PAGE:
A chilling, heartbreaking testament to the strength and suffering of the Jewish people and the courage and heroism of those who came to their aid. With beautiful narration by Orson Welles ...
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Five Jewish Hungarians, now U.S. citizens, tell their stories: before March, 1944, when Nazis began to exterminate Hungarian Jews, months in concentration camps, and visiting childhood ... See full summary »
A place: Theresienstadt. A unique place of propaganda which Adolf Eichmann called the "model ghetto", designed to mislead the world and Jewish people regarding its real nature, to be the ... See full summary »
This docudrama tells the story of Nicholas Winton, an Englishman who organized the rescue of 669 Czech and Slovak children just before the outbreak of World War II. Winton, now 102 years ... See full summary »
A chilling, heartbreaking testament to the strength and suffering of the Jewish people and the courage and heroism of those who came to their aid. With beautiful narration by Orson Welles and Elizabeth Taylor the film begins by providing a look at the flourishing Jewish community in pre-war Europe and then traces their grim trajectory through the ghettos, camps, and prisons of the Nazi regime, introducing the lost victims and brave heroes along the way. Written by
The film was originally designed to be presented in a multi-screen format at a Los Angeles museum, with one 35mm projector, two 16mm projectors, and 18 slide projectors. Only after completion was it reformatted to be shown in standard film theaters. See more »
Takes some historical liberties, but for a good cause
If only one documentary film of the holocaust should be preserved, this is probably it. Riveting in its content, rich in its emotion, and outstanding in its technique, this film flirts with greatness. Indeed, the moving narration provided by both Elizabeth Taylor and Orson Welles is among the most impassioned, most heartfelt, in cinematic history.
Alas, despite its overall excellence, the film must be "marked down" because of its apparent disregard for internal consistency. Don't get me wrong - everything (and more) of what it recounts is factually true. And all of the documentary evidence it presents is as real as the screen you're looking at. No, what bothered me was the tendency over and over again for the filmmaker to use photographic material inaccurately. So, for example, to help paint the picture of the Holocaust on the Eastern Front, we are presented with multiple black and white photographs of hangings. The trouble is that many of the photos were neither of Jews nor of the Holocaust. They were of partisans and commissars (also hunted and slaughtered by the Nazis). Likewise, while the narration describes an 'aktion' in Lithuania, the photos we see are from assaults on Jewish women in Lvov. I could go on, but think you get the idea.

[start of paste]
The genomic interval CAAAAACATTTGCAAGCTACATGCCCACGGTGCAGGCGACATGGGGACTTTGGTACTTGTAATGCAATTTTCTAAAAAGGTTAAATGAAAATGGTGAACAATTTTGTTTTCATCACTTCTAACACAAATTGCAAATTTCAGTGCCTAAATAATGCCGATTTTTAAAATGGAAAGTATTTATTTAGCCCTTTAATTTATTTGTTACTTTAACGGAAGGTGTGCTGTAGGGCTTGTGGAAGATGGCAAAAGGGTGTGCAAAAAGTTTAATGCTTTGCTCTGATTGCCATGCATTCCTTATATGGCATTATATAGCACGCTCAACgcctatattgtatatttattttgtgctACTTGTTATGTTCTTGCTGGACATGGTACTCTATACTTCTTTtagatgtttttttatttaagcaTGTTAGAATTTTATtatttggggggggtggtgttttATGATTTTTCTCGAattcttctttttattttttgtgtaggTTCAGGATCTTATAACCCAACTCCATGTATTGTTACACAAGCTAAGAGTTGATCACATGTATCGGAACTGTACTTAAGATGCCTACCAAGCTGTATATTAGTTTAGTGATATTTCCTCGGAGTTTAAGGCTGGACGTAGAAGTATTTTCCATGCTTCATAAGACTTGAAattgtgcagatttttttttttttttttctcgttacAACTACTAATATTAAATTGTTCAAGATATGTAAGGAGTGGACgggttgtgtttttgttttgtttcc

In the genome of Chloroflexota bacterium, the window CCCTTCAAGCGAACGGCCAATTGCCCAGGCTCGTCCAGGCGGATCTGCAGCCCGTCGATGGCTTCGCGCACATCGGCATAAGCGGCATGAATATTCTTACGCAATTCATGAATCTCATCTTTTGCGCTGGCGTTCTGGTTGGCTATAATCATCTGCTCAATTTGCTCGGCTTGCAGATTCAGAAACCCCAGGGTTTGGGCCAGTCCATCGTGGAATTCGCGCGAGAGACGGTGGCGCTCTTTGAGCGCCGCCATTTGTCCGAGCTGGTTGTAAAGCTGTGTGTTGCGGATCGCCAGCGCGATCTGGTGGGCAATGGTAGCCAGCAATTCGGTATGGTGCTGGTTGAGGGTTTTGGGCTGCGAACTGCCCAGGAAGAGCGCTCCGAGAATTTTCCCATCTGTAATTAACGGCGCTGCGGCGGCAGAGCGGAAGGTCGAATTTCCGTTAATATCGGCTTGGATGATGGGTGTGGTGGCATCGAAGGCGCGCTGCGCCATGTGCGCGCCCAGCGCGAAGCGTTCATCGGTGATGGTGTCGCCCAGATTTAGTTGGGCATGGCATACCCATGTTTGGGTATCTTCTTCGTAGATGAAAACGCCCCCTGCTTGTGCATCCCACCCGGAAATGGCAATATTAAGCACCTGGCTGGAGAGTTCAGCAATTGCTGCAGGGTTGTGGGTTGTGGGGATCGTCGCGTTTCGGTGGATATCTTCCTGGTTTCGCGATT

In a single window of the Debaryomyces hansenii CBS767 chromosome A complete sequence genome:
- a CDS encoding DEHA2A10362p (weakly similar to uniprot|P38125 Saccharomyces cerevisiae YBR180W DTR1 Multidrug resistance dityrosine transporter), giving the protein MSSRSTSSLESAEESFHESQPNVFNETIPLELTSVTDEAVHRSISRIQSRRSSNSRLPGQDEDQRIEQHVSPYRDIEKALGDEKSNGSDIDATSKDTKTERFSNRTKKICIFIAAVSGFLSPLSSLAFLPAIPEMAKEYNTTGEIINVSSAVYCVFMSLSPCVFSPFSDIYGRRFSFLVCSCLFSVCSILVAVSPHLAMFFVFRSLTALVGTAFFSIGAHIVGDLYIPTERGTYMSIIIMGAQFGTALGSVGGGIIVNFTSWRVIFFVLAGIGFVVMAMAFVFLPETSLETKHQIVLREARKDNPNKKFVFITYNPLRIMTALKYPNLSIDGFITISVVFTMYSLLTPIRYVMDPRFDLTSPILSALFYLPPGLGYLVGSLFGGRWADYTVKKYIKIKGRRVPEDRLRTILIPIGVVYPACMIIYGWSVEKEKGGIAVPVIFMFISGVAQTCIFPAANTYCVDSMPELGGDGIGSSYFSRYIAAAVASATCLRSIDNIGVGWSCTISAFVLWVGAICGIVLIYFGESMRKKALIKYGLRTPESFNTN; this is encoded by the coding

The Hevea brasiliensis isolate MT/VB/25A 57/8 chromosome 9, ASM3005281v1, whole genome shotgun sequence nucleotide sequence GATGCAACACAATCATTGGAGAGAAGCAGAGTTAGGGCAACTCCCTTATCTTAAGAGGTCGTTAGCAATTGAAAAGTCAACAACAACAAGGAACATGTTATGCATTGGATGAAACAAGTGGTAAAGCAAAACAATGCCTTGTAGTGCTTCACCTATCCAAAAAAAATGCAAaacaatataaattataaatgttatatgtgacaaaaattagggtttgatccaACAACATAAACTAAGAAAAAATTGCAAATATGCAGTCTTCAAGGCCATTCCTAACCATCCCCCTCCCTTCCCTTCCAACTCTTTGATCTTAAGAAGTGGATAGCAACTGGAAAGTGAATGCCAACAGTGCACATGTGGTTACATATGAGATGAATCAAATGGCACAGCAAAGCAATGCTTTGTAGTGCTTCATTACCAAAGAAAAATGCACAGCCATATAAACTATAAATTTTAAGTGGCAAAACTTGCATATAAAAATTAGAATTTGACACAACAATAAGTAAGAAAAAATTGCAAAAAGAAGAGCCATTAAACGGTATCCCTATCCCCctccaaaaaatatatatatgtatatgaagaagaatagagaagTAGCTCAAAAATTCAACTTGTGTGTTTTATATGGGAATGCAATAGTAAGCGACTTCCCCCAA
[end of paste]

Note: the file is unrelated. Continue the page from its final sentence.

Again, please don't misinterpret me. I am not at all challenging the general veracity of the film nor the importance of its message. My quarrel is, simply, that too many of the illustrations used to complement the narrative are out of place and inaccurate. By and large, this probably makes little difference to things overall (whether someone was murdered in 1943 or 1944, and whether by hanging or by a bullet to the back of the neck, is irrelevant in the total enormity of the Holocaust). However, given the reality of revisionists and deniers, the last thing one would want to do, especially when making a film that in some sense "proves" the Holocaust, is to give the disbelievers any ammunition for their perverted cause. Frankly, I'm distressed by such careless selection and use of photos. I fear that this could cost the film credibility - credibility in the eyes of those who most need to have them opened.
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